The Scott Gottlieb era is (almost) over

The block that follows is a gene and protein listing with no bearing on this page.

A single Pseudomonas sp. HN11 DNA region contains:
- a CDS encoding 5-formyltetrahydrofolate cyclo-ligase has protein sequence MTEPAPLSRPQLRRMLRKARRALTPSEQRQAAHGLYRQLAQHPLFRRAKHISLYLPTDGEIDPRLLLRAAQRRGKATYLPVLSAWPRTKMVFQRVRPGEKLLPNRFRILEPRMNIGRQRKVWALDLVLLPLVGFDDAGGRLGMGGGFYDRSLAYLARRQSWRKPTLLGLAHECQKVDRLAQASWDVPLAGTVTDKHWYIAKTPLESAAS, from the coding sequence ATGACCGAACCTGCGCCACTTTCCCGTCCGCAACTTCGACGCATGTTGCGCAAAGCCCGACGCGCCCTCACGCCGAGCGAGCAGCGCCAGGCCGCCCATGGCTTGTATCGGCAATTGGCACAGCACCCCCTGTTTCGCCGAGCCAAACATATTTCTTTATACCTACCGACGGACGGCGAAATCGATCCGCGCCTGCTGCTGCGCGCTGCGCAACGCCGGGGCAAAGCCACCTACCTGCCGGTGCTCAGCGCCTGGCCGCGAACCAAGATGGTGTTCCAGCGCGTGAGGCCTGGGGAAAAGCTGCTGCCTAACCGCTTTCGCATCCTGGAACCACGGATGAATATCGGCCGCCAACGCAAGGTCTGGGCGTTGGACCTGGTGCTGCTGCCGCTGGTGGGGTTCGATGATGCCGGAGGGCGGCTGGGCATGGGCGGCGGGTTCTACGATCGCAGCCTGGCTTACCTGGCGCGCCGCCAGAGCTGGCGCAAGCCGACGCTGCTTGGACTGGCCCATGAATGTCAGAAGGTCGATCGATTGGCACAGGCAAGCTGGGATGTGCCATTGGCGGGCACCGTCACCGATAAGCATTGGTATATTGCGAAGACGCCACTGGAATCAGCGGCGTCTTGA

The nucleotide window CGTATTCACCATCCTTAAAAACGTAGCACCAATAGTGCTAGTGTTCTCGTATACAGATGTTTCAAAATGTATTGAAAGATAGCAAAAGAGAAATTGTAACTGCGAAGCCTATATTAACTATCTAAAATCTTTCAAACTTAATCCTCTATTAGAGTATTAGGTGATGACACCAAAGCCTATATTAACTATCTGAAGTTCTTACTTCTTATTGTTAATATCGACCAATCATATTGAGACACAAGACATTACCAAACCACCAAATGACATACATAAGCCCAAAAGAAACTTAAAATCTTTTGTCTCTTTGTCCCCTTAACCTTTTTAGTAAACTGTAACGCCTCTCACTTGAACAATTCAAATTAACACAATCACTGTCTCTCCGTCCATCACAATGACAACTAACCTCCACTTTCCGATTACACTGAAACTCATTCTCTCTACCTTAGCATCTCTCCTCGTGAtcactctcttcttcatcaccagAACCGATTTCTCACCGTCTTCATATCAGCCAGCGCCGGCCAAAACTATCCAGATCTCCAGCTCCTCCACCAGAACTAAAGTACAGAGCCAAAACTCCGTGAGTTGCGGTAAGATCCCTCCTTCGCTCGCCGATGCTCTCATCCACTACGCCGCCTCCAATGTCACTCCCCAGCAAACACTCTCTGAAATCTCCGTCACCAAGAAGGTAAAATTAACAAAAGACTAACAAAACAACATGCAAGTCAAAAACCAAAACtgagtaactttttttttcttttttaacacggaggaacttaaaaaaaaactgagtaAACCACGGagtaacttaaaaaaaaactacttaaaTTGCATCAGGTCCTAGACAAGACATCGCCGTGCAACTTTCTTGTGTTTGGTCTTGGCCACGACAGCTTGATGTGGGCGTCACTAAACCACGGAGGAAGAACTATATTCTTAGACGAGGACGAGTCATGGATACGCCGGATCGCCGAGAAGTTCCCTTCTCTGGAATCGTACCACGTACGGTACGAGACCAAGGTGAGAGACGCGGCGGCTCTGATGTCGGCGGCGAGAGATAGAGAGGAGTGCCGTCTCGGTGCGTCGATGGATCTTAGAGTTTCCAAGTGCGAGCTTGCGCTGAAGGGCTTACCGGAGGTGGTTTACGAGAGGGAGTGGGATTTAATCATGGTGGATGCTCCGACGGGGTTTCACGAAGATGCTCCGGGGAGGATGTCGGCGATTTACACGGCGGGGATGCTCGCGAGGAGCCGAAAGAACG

It's very hard. I'm away from my family in the weekend. It's very hard so hard as part of the job is is the fact that I'm away from my family, and even when I'm home on weekends, you know, spending one whole day working. So I don't think I'm balancing it. Very well. I'm Dan diamond this is Paul shack. And that was FDA Commissioner Scott guy lead appearing on this podcast, just four months ago at the time the Commissioner said that missing his family was the hardest part of his job in this week. That's the reason he gave for leaving FDA. It's one of the most notable departures for the Trump administration and given God leaves influence high profile all the policies, he pushed the people he hired. We wanted to spend some time looking into all the new questions your raises for the Trump administration. I you'll hear from my colleagues Sarah Carlin Smith, a farmer reporter and Adam Cancun who kind of covers it all as we talk about the politics around Commissioner Ghalib's departure, then after the break I sat down with Sarah over mall. Also, a farmer reporter and Halina bottom Miller, our senior food and agriculture reporter to discuss the policy implications and. God lead a legacy at FDA reminder that Commissioner and Gottlieb appeared on this podcast twice. I'll include links to those episodes for you to listen at your convenience. And now, let's get to it with Sarah Carlin Smith and Adam Cancun, Sarah Carlin Smith, welcome to politico. Boss, jack. Thanks, San Adam Cancun. Welcome back to politico balls check to hey, dance could veer by my count. There have been three agency altering departures attic during the Trump administration. HHS secretary Tom Price left in September twenty seventeen because of the charter plane scandal CDC director, Brenda FitzGerald, left in January twenty eighteen after her stock portfolio scandal where it turned out she owned tobacco, stocks and other things and kept having to recuse as a result. And now Scott Gottlieb is leaving just two months after he memorably posted a meme of Mark Twain, and the quote, the reports of my death have been greatly exaggerated. Sarah, you cover FDA so closely. Why is he FDA Commissioner leaving really so FDA Commissioner Scott Gottlieb says he only planned on ever being in this job about two years for just about at this. Mark his family lives in Connecticut, which is close to DC, but you know, it's on a daily commutable distance. And he just taken too much like a toll on his personal life and his family, and it's time for him to move on that being said that this is DC we've heard a lot of people use that line before. And it's been a cover up for something else. So I'm spending time with my family, and it's rain for doing anything but spending time with the family, right? But so far, I think there's nobody has any credible explanation to counter what Scott Gottlieb is saying nobody can say anything that com- confirms. He's not telling the truth, but people are still wondering, you know, did he have some kind of dispute with? With HHS or the Trump administration. Was there some tension going on with congress? Is there another reason that may be sent him running now besides just wanting to spend more time with his family? I think what's especially striking is that in Washington when someone is leaving. There is always going to be scrutiny. There will be rumors flying and in a normal administration. The explanation that I'm leaving because I'm burned out or spending time with family, even that might be more accepted than in the Trump administration where we've seen departures usually out of chaos or scandal. Is there any whiff of scandal that any of us have heard about with Gottlieb? I don't know that there's been any whiff of scandal in the in the Trump era way of it. So, you know, things that are potentially illegal or or that have been unethical. He hasn't asked for a mattress from the Trump hotel. No. And what's interesting, and I think what's really baffling in particular about this resignation. Is that? You know, Scott Gottlieb is one of the most respected. I guess Trump officials from you know, if you talked to either Republicans or Democrats, they'll say about the same thing, and he's largely been, you know, among the least controversial. So the idea that, you know, you have Gottlieb leaving now seemingly abruptly with very little notice raises a lot of questions, and you know, everybody wants to spend more time with their family. I'm sure that's a contributing factor. But it's it's very hard to buy that that is the sole factor. Here's a headline from Bloomberg quote, Donald Trump just lost his most popular bureaucrat, so Gottlieb's popularity and success was was seen across the administration. Let's go back to what some of those contributing factors might be or at least some of the fights that Commissioner in God Leib got into Sarajevo looted to perhaps tension with the hill where the broader administration what what are some of those flash points would have they been so galleys been aggressive and probably almost every area that f. DA can get its hands on. So he's been really proactive and tobacco e cigarettes. And that's probably one of the most controversial areas and FDA Commissioner can strongly regulate and particularly among Republicans. He's also been really big on nutrition policy, contributing or continuing a lot of Obama era policies that weren't always popular with Republicans at the same time. I think he's done things to balance, you know, both sides to peace, both sides, Republicans and Democrats, so maybe on the side of appeasing. The right a bit more. He's done things to try and speed up. Drug approvals created new fast pathways for gene therapy, really made some big changes to the medical device approval process. So that's where a lot of his popularity comes in just a question of whether some of those issues like tobacco have sort of bubbled up enough that they created some kind of tension for him. Can I should say the three of us have spent? So much time since his announcement that he was leaving trying to figure out exactly what those tensions were two of us. Have talked to Gottlieb directly. We've talked to people close to him as well. When you say that tobacco has been a flashpoint for him what specifically has happened with tobacco recently. So Ghalib's been trying to do things one is lower the amount of nicotine in cigarettes. The other big thing is kind of to ban flavors and a lot of tobacco products. Particularly menthol that's been a big key area of controversy. Senator Burs the hill. Republican is not a big fan of that. And then the third thing is e cigarettes to more tightly regulate that and kind of keep it out of the hands of kids of those policies. I think the e cigarette thing gets the most bipartisan buying and public support, particularly if it's targeted just a kids, but he starting to push it a little bit with some of his allies as you get further into other policies, and the tobacco issue has been. Seen by some as a third rail Gottlieb had a meeting at the White House just last week talking about tobacco and other other other issues in the smoking area. I I know I have heard folks who may not have any evidence suggests that there's pressures either from vaping from tobacco caused some of the tension for God leaves departure is there any truth to that. As far as we've been able to report. I mean, I I would think that if if there is truth to it and certainly possible it's not in the traditional Trump administration away where the president gets fed up with somebody or somebody in his inner circle, or you know, that person loses the confidence of of the employee's under him. That's generally kind of what we've seen in the past kind of creating the momentum for somebody to go here. If there's an issue it's in that middle area, you know, it's with Owen be officials with people in HHS. It's that kind of mid-level area that doesn't touch Trump that doesn't touch the, you know, employees where there would be. A problem. Golly is very vehemently on the record denying that. There's any tension in the administration White House over the tobacco products. He's saying that meeting his meetings went fine at a very public event. Do Senator Richard Burr from North Carolina, very recently called golly. About on the floor of congress criticizing him, first Abaco policy. And I mean, he's one Senator perhaps one Senator more powerful than others and tobacco. But like what I was going to say it's Gottlieb Ray publicly said today that before he leaves he was going to finish a lot of his tobacco agenda. So that will be probably interesting and key moment to watch. Right. If he can finish it if the White House in adjust gave him approval to check that box that probably does send a strong message that there wasn't a huge disagreement there and just to jump off on that real real quick. You know, everybody looks at at Richard Burton from North Carolina as. Mainly because he's been the most vocal about this. But I think one thing that I can say with confidence is at Richard Burr is not the Republican Senator that has the ear of the president. You know, there are several senators who talked regularly with Trump who talked regularly with his inner circle Richard Burr is not the guy who's going to go up to the west wing and get somebody fired. Now, Richard Burr has been part of the Senator cadre that has pushed intelligence investigations with Virginia. Senator warner. Yes. And as much as of a conservative s yes, he is not been among the president's staunchest defenders, I guess I should say. And so you may be contributing factor. But I think, you know, Gottlieb's most likely to be believed when he says, look, this was not, you know, the fact that this was not the single factor. That said, I think that there is a case for, you know, it'd being contributing can you being part of maybe a broader, you know, a broader decision where look he's he's on the exits. It's coming up on. Two years everybody that I've talked to and and let me know if you've heard differently, but everybody I've talked to said they only assumed he had four to six months left in the administration. Anyway, the question is what for me what happened over the last seventy two hours that made him decide. This is the day that I'm going to resign. When that's the thing that I don't think that we were clear on yet. And I think what's tough is none of the three of us were in the room. Again, we have talked to people who have been in the room we've talked to gallium directly. And this is the challenge of being a Washington reporter, sometimes the folks that you talk to we'll have incentive to tell you the story that you that that they want you to hear I I want to go back to Gottlieb's track record again thought of very highly by the president publicly embraced by the healthcare industry. And yet there were few flash points recently, the shutdown the federal shutdown really weighed on FDA which had to make constant moves to figure out how it was going to be continuing with rations. There were staff. Some senior staff that Gottlieb wanted to install that. He couldn't interestingly the deputy, Amy Abernathy who just joined the administration could have been onboard even sooner and had more of an overlap if there had not been a shutdown. So I know that that was was attention point. And when you think about the negative stories for the Trump administration during the shutdown that the story about FDA, not doing food inspections, and how massively viral that went the story not not the impact from the lack of inspections as far as we can tell. But but Dow became a flash point for people who opposed to the administration and Trump for shutting down the government one. Interesting thing about Gottlieb. A long ball before the shutdown is he's always been fairly independent. He I don't think he's ever felt like he's had to pander to the White House line. So they've definitely been key instances where he's taken viewpoint that probably isn't a hundred percent where the White House would want to go and in the shutdown the language he was using on social media, very publicly was sending a message that the shutdown was creating problems for the FDA. This was not ideal and politically for the White House. It's a little bit complicated. Right. Have your day Commissioner saying of this whole government shutdown is a terrible idea in the White House is kind of directing it and saying this needs to happen. So we can get our other priorities accomplished. And that's another area. I think people are wondering about like or some of those building tensions something that kind of just lead someone to split. And I I want to take that forward. So Commissioner regard Leib had the power the authority. The skill set where he could go out and set a message around FDA he could push his priorities Adam as he departs success in a month. What does this mean for strategy for the political power structure there and for FDA moving forward at least one political yet? It leaves a lot up in the air. If you think about, you know, some of the priorities that we've we've talked about already especially on on tobacco vaping mental. You know, these are things that only Gottlieb was going to push. These are his his major priorities. And and the main question, I think in in talking with people around the agency and on the hill is there's a major question of I whether those priorities will continue to go forward. And Secondly, you know, who's shepherding those there's still no news on who's going to be acting. Whether the administration wants to nominate somebody to be FDA Commissioner permanently. There's questions around, you know, who even you know could qualify for that job or be up for that job relatively quickly. And on the other hand, you're looking at again, a shift where you have one of the three major agency heads leaving so Gottlieb's leaving that leaves Seema Verma the head of CMS an Alex as are, obviously the the HHS secretary who are now kind of the two senior people there. And I I think it's interesting. It's something we've discussed here is that. There have always been these rumors around, you know, we'll see him Verma leave at some point. When will she leave? It's it's it's ironic number one that that she's still here. And according to the people that I've talked to has no plans to leave anytime soon whatsoever, which I find pretty credible. And Secondly, she in particular seems to be gaining a lot more influence in a lot more power over the last few months, and the reason for that is a few fold anything that the Trump administration wants to accomplish in his next couple of years most likely going to have to be regulation there. Not going to get much by for top Trump priorities from House Democrats. And then Secondly, if you look at the people who have come in and who have left Mark short is now in the White House, a key Seema Verma ally. Andrew Bromberg who often clashed with Seema Verma is now gone replaced by Joe Rogan DPC domestic policy the domestic politics, which is this key policy center in the White House. Exactly. And these are the people who are are essentially setting the agenda health policy was in addition to as our, and that's not to say that as has lost any influence, but those two have worked well together. And if you're looking for, you know, any kind of focus shifting I I would I would say look at what firm has wanted to do look at what as has wanted to do. That's where the focus is. Now. I two thought it was really interesting that Seema Verma who has been at war with advocates in her field who have said that the policies administrator Verma has advanced are harming Medicaid could harm Medicare the the head of. Backpack. The advisory council warned Seema Verma recently. There was an exchange of some unusual letters between her in that panel. So I to pointed out at the interesting parallel that administrator Verma who has been rumored to leave what four serious times in the past two years. We've heard of her departure she is going to outlast Scott Gottlieb. And I pointed that out on Twitter and administrator Verma tweeted or whoever Manser account that that was not notable. She said what's actually notables the work Commissioner and Gaul even I have done to lower drug prices and drive innovation our healthcare system and straighter. Straighter for that Gottlieb in Burma got along very well. And we're working on things, you know, in in the drug pricing realm. I think is worth pointing out is to my understanding, Scott, leaps tenure at the FDA is actually pretty typical in terms of the amount of time and FDA Commissioner usually spends the job there've been a few exceptions where we had people overstay two two and a half years. But that's another thing to think about just that these are hard jobs, whether you're family lives locally or not oftentimes people take big pay cuts to come into these jobs. So there's also just reason to think this is sort of typical of big jobs in DC that people often don't spend a whole presidency in them. And maybe that's part of it. You could argue that God leap has been the most typical appointee in some ways he didn't attract negative headlines. He was closely working with his industry, and now perhaps his departure will follow somewhat of a typical path. I one last question here, which is about what this means for congress and its relationship with chick shos Ademir up on the hill. Allot does God leaves departure change that dynamic? This is this is a question. I was posing to a few people today if anything it it seems to hurt any kind of relationship between health agency and the administration and House Democrats. So you have to remember first of all House Democrats have the power to investigate, you know, the various parts of the Trump administration, and they've they've vowed to do so aggressively, but in talking with, you know, people who work on the healthcare side, they've said, look, we know we can talk. We've always known we can work with and talk with Scott Gottlieb can do the same with as are. But to a lesser extent losing godly means there is a major loss of a go-between between Democrats and the administration, and the first thing that does is it it kind of leaves a vacuum there. Right. So if you're a House Democrat and say, I want to talk about drug pricing. I wanna talk about. FDA stuff. Now, who do you go to to try and figure out a bipartisan way forward? And then Secondly on the investigation side. This kind of re removes you potential person that that, you know, Democrats could say, well, maybe we'll will back off a little bit on the investigation because we wanna make sure that we can preserve our relationship with God. Leap to this point. I asked a democrat today, you know, who's a natural point person. What does this mean for the investigations who do you work within and they wouldn't say much, but they did they did joke. You know, what you don't think we can we can work with Seema Verma. And it's and the context being look if there's anybody that they have not felt like they've been able to get along with it is Seema Verma and men to a lesser extent. As our and losing Gottlieb means there's there's no kind of buffer there anymore. Scott Gottlieb is personal ball. He has a personality. That's a track did people to him on all sides of the aisle all parts of industry, and he's a really really skilled communicator, most FDA commissioners have not been so public and so great at that. And that's going to be a huge loss for FDA. It wants to move its mission forward and clearly as Adams saying it could have broader ramifications for all of HHS because he filled such an important role where he could get buy in from two competing political parties. And I would also argue that if you look at the areas of compromise that are available in the health sphere. It is almost always almost completely in the in the FDA realm on things around ObamaCare, you're not going to get much compromise on things around, Medicaid and Medicaid work requirements. No compromise there. But when you're talking about, you know, drugs getting generics to market faster. Those are areas that that we've seen some kind of bipartisan progress. So that's another main question that we'll have to kind of see how his answered going forward is you know, who picks up that mantle and how does that relationship develop? And we will see how your stories evolve going forward how congress is working with FDA and how FDA evolves, Adam, Sarah, thanks so much for joining the podcast. Thanks to then fun. Hey, it's Dan diamond. And if you like learning about the politics and policies around HHS, you don't have to wait for pulse. Check just sign up for a free subscription of our newsletter. Politico pulse. Good a politico dot com slash politico. Pulse. You'll get the newsletter at ten AM or pro subscribers. Get it at six AM. If you're interested in either good, politico dot com slash politico. Pulse. For more information and to sign up and now back to our conversation. About Scott Gottlieb with my colleagues Sarah over ball and Alina bottom Miller eve, which. Now, I'm joined by two other colleagues first Halina bottom Miller, Yvette our senior food and agriculture reporter. Hello, Helene, Halina high and Sarah over mall for farmer reporter back yet again, and your your names, it's like the pronunciation Olympics. So we just talked about the politics of Scott. Leaps departure. I wanted to spend the next fifteen or twenty minutes talking about the policies that he put into place at FDA when you were thinking about all the different initiatives that he pushed white is the signature one that stands out, Sarah you cover pharma. Lena, you're here because it's the food and Drug administration you cover food and nutrition. Why don't we start the with the drug issues? And and what what grabs you sir about his legacy and the signature initiative there were so many different things both for drugs and devices. But I think if you had to sum them all up, it'd be about modernizing the space, whether it was issuing guidance that would acknowledge the way that technology. And cyber security threats played a role or is you've got instant made the drug trial process. More efficient and easy to incorporate real world real world data into it that wasn't happening under the Obama administration. I think one of the things that was significant about what Gottlieb was doing under. The Trump administration was was really the way that he incorporated or was trying to incorporate real world data because that has really just in the past few years become a more significant player in the drug space as far as medical devices. He really was adapting to the time in the scrutiny that has been placed on devices and some of the safety concerns that have come out lately is their device a drug that that Gottlieb shepherded through that historically was not able to make it through FDA. I don't know about not able to make it. But he led the agency when some drugs came to market that are really first of their kind regenerative medicine so cart T therapies cell Therapy's. And the first gene therapy was. Approved under his leadership, and he published framework for how more of those therapies can be developed and come to market. So he's definitely was leading FDA during a very very exciting time for science and drugs. You know, what was the signature initiative on the food nutrition side? So I think the two things looking back will will Mark Gottlieb's legacy is implementing two major Obama nutrition policies. The I would be keeping the update to nutrition facts labels, which was something very important to former first lady Michelle Obama, and there was a bit of controversy during the Obama administration when they mandated that those updated labels would have to include added sugars disclosure, so actually a lot of consumers now are seeing those labels. They've been slowly rolled out. And certainly when this administration came to power there was an opportunity to. Delay that further to scrap it to redo it. There could have been all manner of disruptions to that policy. But he decided to keep it on track. And my understanding as someone who only dabbles in the food and nutrition news is that industry was very opposed. They were. Yeah. That really felt that the added sugars label in particular wasn't backed by science was, you know, a bridge too far. So there was that. And then also menu labeling. So when you see calories being posted on those menus of chain restaurants, and this has been implemented nationwide. It's was actually something buried in ObamaCare that or the Affordable Care Act that everyone kind of forgot about took years to implement and that finally took effect last spring and the Commissioner took a lot of heat for pushing that policy to the finish line. Even though there were parts of particularly retail and pizza chains that were very opposed to that. And those are two I think very visible markers of of legacy that that we're gonna see for a long time. So I- cheated a little on this question because I asked Commissioner and Gottlieb directly today. When what do you think is your legacy at FDA if you had to pick one thing and that was hard because he can. Yes. But he said he was proud of changing the culture on. Opioids certainly golly has been out stressing things that in the past FDA might have done to contribute to the opioid epidemic and walking back from that. He said there's a different way of thinking around opiates. But if I had my druthers, I actually think that I should probably not have used the word brothers. But if I had my pick of a legacy that that he is memorable on that. He is so different. It's how he shaved media strategy for FDA. I can't remember a time that any health agency got this much positive press. A lot of that goes back to him. He could teach a masterclass, and they're there to tactics that I thought he was particularly good at one was knowing how to spread nuggets between all the different publications. So there would be a New York Times story on say opioids or modern healthcare on some story that would be relevant to that readership and that not only ensures positive coverage. But it really forces us like kids chasing a soccer ball to do. Those follows. Stories those match stories even his resignation news all three of us know when when that news dropped we spent the next number of hours trying to confirm it and then have to follow that story. And then I think the second thing that he was really good at was understanding that the more accessible a government official is usually the the better the coverages, but the stories will be smarter. If I can call Commissioner Gottlieb directly and get his comment. That's usually better than having something work through telephone. And Secondly, the more they're talking and responding and appearing at speeches and making their calendars public, the less time all of us have to snoop around and try to figure out what's going on behind the scenes, and I speak from experience here. When officials wall themselves off that sometimes can lead to the most investigative stories because there's nothing else to write about. In terms of his opioid legacy. How do you think? Sarah, the Gottlieb era will be remembered. Well, first of all completely agree on his accessibility. I think it was most noted even during the shutdown when he was talking almost daily about how they were working and providing morale to furloughed employee's. But yes on opioids that's really interesting because Lena, and I were actually just speaking with him earlier and went underlined actually how we're super three of us have talked to the FDA Commissioner in the past twenty four hours. Did that ever happen in your old days covering FDA? Absolutely. Not it used to be really hard to get even statements basic questions answered on certain topics, and that has completely changed completely changed hundred hundred eighty degrees. Right. Absolutely. And I think one of the reasons I mean, he always has been accessible, but one of the reasons he really wanted to talk today was just just the things that are still going according to plan, and he did specifically bring up his opioid plan an assurance that all of this. This really sweeping proposal that they have to reform opioid reviews. An oversight and safety issues is still going to be on track for two thousand nineteen goals, including requiring blister packs vote for opioids and post marketing studies to see addiction risks. He will really did want to stress that is absolutely still in implementation. Even when he's not there, and I want to add one thing to the to the media strategy because I think the other noticeable thing that maybe the members of the public aren't as. Is aware of is just how many statements Commissioner? Golly put out, and you know, just on on everything. I mean every day multiple statements every week just, you know, you could go back, and look your inbox flooded, very unusual in some of these statements. I think he mentioned the opioid statement was forty five hundred words this long, yes, willing, so you had to read the whole thing, you know, sometimes there were little nuggets buried in there and just that level of communication totally different than any other FDA. I've covered what's an initiative, maybe an overlooked one that Ghali oversaw. He was remarkably busy. I mean, the reason they're sending all those statements to our inboxes was it felt like FDA was announcing something new all the time. Halina was was there one that thinking back was particularly interesting or different that he pursued one of the things early that I found really interesting is the Commissioner said that FDA had found money to do a consumer education campaign ran nutrition. It wasn't a ton of money. I think it was going to be a few more. Dollars. But this was kind of unique. I mean, even when they rolled out the first nutrition facts label in the mid nineties. There wasn't a budget to market that it was really reliant on free media. That's not traditionally been something FDA does. So it was a kind of novel approach the fact that that was a priority. And that it was a nugget that he would share with the media. It was something he was looking at that was part of a broader nutrition strategy that he laid out last year that didn't get a ton of attention because attrition policy tends to not be this like major mainstream issue, but was really novel. And I think surprised a lot of people almond milk and milk strategy. Did did win a lot of attention. And we don't let Allman doesn't lactate that is the the the you can buy t-shirts now with that that certainly was one of his most probably has most viral moment, it got an onion article. Yeah. It was on the late show. Someone used to in their wedding vows. When when the onion is parodying, people aren't sure whether it's true or false. And on that note, we don't know what's going to happen on that issue because that got a lot of attention, you know, in popular culture, but dairy producers really want FDA to crack down on use of the term almond milk, and soy milk, and you know, cash cashew cheese. So that's a big question. That is an unfinished and unfinished item, Utah Republican Mike Lee recently made the statement that that a lot of this is unnecessary. Someone like me who goes in buys almond milk or coconut milk. We we don't need the milk part is irrelevant. The reason we're buying these things is because it's not dairy milk, and that is widely known. So that this is a controversy that didn't need to exist. Well, the dairy industry would argue that you're not getting as much calcium and vitamin d from your cashew, Melker, whatever. So maybe consumers are confused. This is something that's going to be hotly debated. And it's definitely an unfinished piece of business. Speaking of unfinished business as we sit here. Twenty four hours. Or so after ABS news broke that he was leaving. Do we know who's going to lead the agency? No. And we talked a bit about this on on our last panel. But I'm curious Selena, you've tracked FDA for a long time. Is there even a shortlist for who the person is going to be running FDA after he departs? So normally we would look to deputy Commissioner role, Amy Abernathy. I think I'm saying her name right is a new deputy Commissioner our principal deputy Commissioner, but she hasn't been at the agency very long and neither has another deputy Commissioner. I'm more familiar with Frank Jaanus who works on food policy and response that's a new title. And neither of them have been at the agency. I don't think long enough to qualify to be acting Commissioner. And so we're not sure we asked the still current Commissioner about this today, and we did not get a response. So it is an unknown something that I think a lot of reporters in Washington are going to be bugging them about. I'd I'd love to see the internal trials of who wants to be the neck. FDA commissioner. They me running is there is there any expectation that any policies are going to drop in the next few weeks that will serve as Gottlieb's kind of farewell at FDA some signature effort is trying to get over the hump, sir. Carlin. Smith is on the first panel did mention something about tobacco, right? Yes. So that is definitely one of his biggest priorities. He has a plan to significantly curb e cigarette sales specifically in convenience stores that he already essentially unveiled in November. But he presented last week at the White House that plan he has assured us he is very confident in his words. He said he's very confident that that is going to go through very soon. He has every intention of finishing that up while he's here what he won't be able to finalise in his last month is broader tobacco reform, so specifically banning menthol cigarettes and all flavors in cigars, which are both proposals. That are in the draft form right now, and that he's very passionate about. But he just doesn't have the time to make them go through. He went speaking with us earlier was very aware. How controversial those are. And said, you know, he doesn't know what's going to happen in the next few months or with the next Commissioner, but he thinks that he's laid the groundwork for those to survive so on on the food side. I mentioned, you know, dairy labeling. This is an open question. We don't know what's going to happen with this consumer education plan or really the broader nutrition strategy that they've laid out part of what they wanna do. There is updates some archaic food labelling standards, and you know, one of the commissioners points on this is that if you updated some of these old regulations, you could spur more innovation in the food sector that might help combat diet related disease and help people encourage them to eat healthier. There's also this question of whether or not the FDA will keep working on sodium reduction targets that are voluntary for the food industry. But are quite controversial. They were first proposed under the Obama administration. And he has said that you know, that they going to continue working on. On them. But it remains a question under a different Commissioner. Will there be kind of the political cover to do something? That's more controversial down the line. And I I want to take it to my last question, which is on this legacy of what comes after Scott Gottlieb. Did he permanently changed the agency? Or is it going to snap back could Donald Trump pick someone from Silicon Valley who has a very different view and FDA which was one of the prevailing theories a couple years ago that that Peter Thiel acolyte, the the venture capitalists who supported Trump and his campaign wanted to put someone in who didn't believe in regulating drugs and devices, so could FDA go back to the FDA that we are so familiar with or or is there a legacy here that some of these things are just built so deep now after two years, they're not going to get shaken why the ways it might snap back on the communication side. Who knows but on drugs you as a good point about regulation. I don't think that anybody on either side of the aisle. Saw what Gottlieb was doing? The plans that he put in place even the in finished ones as necessarily controversial. They were really more aware of and adapting to current realities in the drug space and and things like speeding up clinical trials or making the data from it more accessible to other people. I don't really see someone even someone from silicone valley or even especially so in from Silicon Valley trying to rewrite that legacy. And so I think especially in the drug and device space that is safe tobacco is a big open question. And then there's other open questions that Helene, and I have worked on together like cannabis knol, and what the future is for that. Because he just started on that project guts CBD. Oils that are now circulating as like pain relievers and other things that are largely unregulated. Yes. And the FDA last year late last year told congress that it's technically has the authority to regulate those drugs, but that leaves all these dietary supplements that Halina would know more about with her space kind of in limbo or even putting it in beverages. These questions about you know, the last farm Bill Leeb legalized hemp and one of the most lucrative things. You can make hemp CBD. And can you add that to foods and supplements right now shampoo got a pinch for that a pet food is the thing also. So that's a whole wild west area where they're going to have to draw up some some ground rules for figuring out how that's all going to work without I guess infringing on the pharma side, which I've gotten a little bit of a crash course on recently. I think on the food side, what will be interesting less so on whether or not certain controversial policies can advance is whether or not the next Commissioner is even interested in food and talking about food policy as. Much as golly was because that was really what surprise people a lot of times most times FDA commissioners, come from us more medical background, which makes sense considering their portfolio of issues, it's a really broad portfolio. And if you do not have a medical background or. It's usually Trump might go outside that that path concerning. Yeah, I talked to someone today. And they were like, you know, the doctors who get there are always surprised at how interesting food issues are right. Because it's not it tends to not be their wheelhouse. When we look at who's going to be on the shortlist. I'll certainly look all of them up. But I can almost guarantee you none of them. We'll have a record. And we didn't expect Gottlieb to be as vocal on food. Is he has been one legacy point that I'm I'm curious to see if it persists is. How Scott Gottlieb who a few years ago would have been seen as a non-starter for this kind of ministration job by Democrats at least because of his financial entanglements. They quickly ran and embraced him. When some of the less traditional candidates from Silicon Valley were being put forward and Gottlieb dot confirmed. And then was quickly in embraced by Democrats who liked to style his strategy and the policies who's putting forward. Peter zog. The former Obama budget official was on this podcast few months ago, saying that the success of doc. Golly. And also HHS secretary as our has given him cause to rethink whether there should be more people coming from industry into government, historically, that has not been a democratic the the Democrats haven't really put forward industry, folks. They look more for researchers academics career government types. Not people were coming off Wall Street to run big healthcare organizations. So I'm curious to see if if this is just an artifact of the Trump administration, or if Democrats will have a new broader approach to who they think should fill these kind of regulatory rules. It's an interesting that's an interesting observation, but I've got Lebed did have a fairly lengthy track record at FDA. So I think going in and out of the think tank rolled FDA industry, the venture capital world, probably gave him a broader view sort of the wider landscape that is a little bit different than someone who would, you know, come straight out of the private sector. But I don't know that even if you've got someone. Random out of industry that they're going to have that aggressive communication strategy. I think to your point earlier that is probably going to be a unique characteristic of this tenure, I think we should underline. It Scott Gottlieb was one of a kind. We are. We are not expecting another FDA Commissioner with his set of skills as calms approach his initiative. He also very notably was one of the only if not the only FDA Commissioner talk directly about drug pricing, which of course, is a pet project of President Trump. And so I think back to that industry point he did really strike a balance on trying to protect the incentives that would keep industry, you know, engaged in developing new and life saving technologies, but also is not afraid to talk very directly about what they needed to do into shame them when they were doing things that you kept generic or cheaper medicines away from people, and he was able to blend because he was a former chick show sufficient during the George W Bush administration. He was able to blend the regulatory background with the industry knowledge. And then say look guys I've been in your shoes. I get it. But this is why we need to move where Trump wants us to go. Well, I guess we will see who inherits those very big shoes of Scott collie Polina, Sarah. Thanks so much for joining the podcast. Thanks. Thanks. That's it for pulse. Check this week. My thanks to all my colleagues, sir over m- all star Carlin Smith, we bottom Miller eve, Adam Cancun. And of course, Michaela Rodriguez produced the show, if you like political pulse. Check, you can find it on your favorite podcast app. Please rate and review us. They're confined me at Di diamond politico dot com by Email, and you can find a new episode of politico pulse. Check in your podcast player next week.